Here’s what we believe in at ArchiSnapper: SIMPLICITY
There’s so much software out there that’s too complex!
These programs have too many features, making them more confusing than they are useful.
That’s why at ArchiSnapper, we prioritize simplicity—in both our business practices and our software.
Simplicity on the business side: fewer people and less corporate structure, fewer policies and less overhead, fewer meetings and less abstraction.
Simplicity on the software side: fewer features, less distraction. More utility.
Simple software comes with many advantages, for both our company and our customers. Our app is easy to learn, so users get maximum value with minimum effort. And it’s easy for us to develop, maintain, and support.
When people compare software products, they often compare feature lists. The idea is, the one with the longest list wins.
But the more something does, the harder it becomes to understand and use.
Adding more features doesn’t make your life easier if you don’t use them. In fact, all that extraneous information can make an app feel clunky and intimidating.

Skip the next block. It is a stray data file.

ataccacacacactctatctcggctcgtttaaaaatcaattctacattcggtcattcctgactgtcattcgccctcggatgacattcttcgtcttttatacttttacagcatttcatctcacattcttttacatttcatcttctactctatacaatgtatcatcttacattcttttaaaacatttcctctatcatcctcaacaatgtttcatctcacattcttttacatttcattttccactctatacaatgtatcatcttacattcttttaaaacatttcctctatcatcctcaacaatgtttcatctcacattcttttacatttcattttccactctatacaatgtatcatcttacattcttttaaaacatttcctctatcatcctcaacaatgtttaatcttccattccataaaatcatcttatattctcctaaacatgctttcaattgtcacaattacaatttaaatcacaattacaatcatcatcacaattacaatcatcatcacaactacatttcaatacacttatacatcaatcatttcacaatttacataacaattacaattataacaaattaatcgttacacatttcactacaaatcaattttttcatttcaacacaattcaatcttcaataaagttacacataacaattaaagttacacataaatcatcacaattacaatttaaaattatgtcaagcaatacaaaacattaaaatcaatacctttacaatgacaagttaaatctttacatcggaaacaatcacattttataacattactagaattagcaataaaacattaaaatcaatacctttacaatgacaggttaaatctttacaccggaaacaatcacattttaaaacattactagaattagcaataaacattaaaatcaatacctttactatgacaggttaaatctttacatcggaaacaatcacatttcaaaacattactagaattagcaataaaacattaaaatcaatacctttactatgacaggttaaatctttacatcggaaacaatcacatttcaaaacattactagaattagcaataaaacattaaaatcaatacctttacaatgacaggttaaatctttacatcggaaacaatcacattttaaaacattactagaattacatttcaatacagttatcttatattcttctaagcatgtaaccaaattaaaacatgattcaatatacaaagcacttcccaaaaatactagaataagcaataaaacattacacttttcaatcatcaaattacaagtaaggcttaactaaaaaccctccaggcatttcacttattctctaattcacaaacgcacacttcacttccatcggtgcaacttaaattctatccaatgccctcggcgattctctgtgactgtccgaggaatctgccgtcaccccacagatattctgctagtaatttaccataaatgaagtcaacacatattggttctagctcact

And chances are, users will soon find themselves looking for something simpler, no matter how excited they were about that long list of capabilities.
So for us, simplicity is—by far—the most important feature.
We try to stand by keeping it simple instead of by adding extraneous junk or filler options.
We try to generate as much value as possible with the simplest possible solution.
If we take one customer and develop his wishlist of, let’s say, three specific features, then this customer will be happy.
If we take the second customer and do the same, then most likely both customer one and two will be happy.
But if we do this for all our users, the product will quickly become too complex and frustrating—and none of our users will we happy.
So the key is deciding which features to add and which to omit.
That’s why we continuously ask our users for feedback and read all feedback very carefully. Based on all this feedback, we’re learning about the features our users actually need.
When considering potential features, we evaluate the tradeoff between impact on simplicity and value. If a feature decreases simplicity and generates little value, then we’ll try to find another way of solving the problem.
In summary, when adding a feature, we evaluate not only its benefit for some users, but also its larger effect on our user base as a whole. We’re committed to keeping our product as simple and efficient as possible—so it’s the kind of program you’ll continue to find useful.
The book Getting Real, by Basecamp founders Jason Fried and David Heinemeier Hansson, has been of great value to us at ArchiSnapper, as have the authors’ other resources. They are the masters in pragmatism, independent thinking and simplicity. So if you’re looking for more inspiration for efficiency in your own life, be sure to check out their work!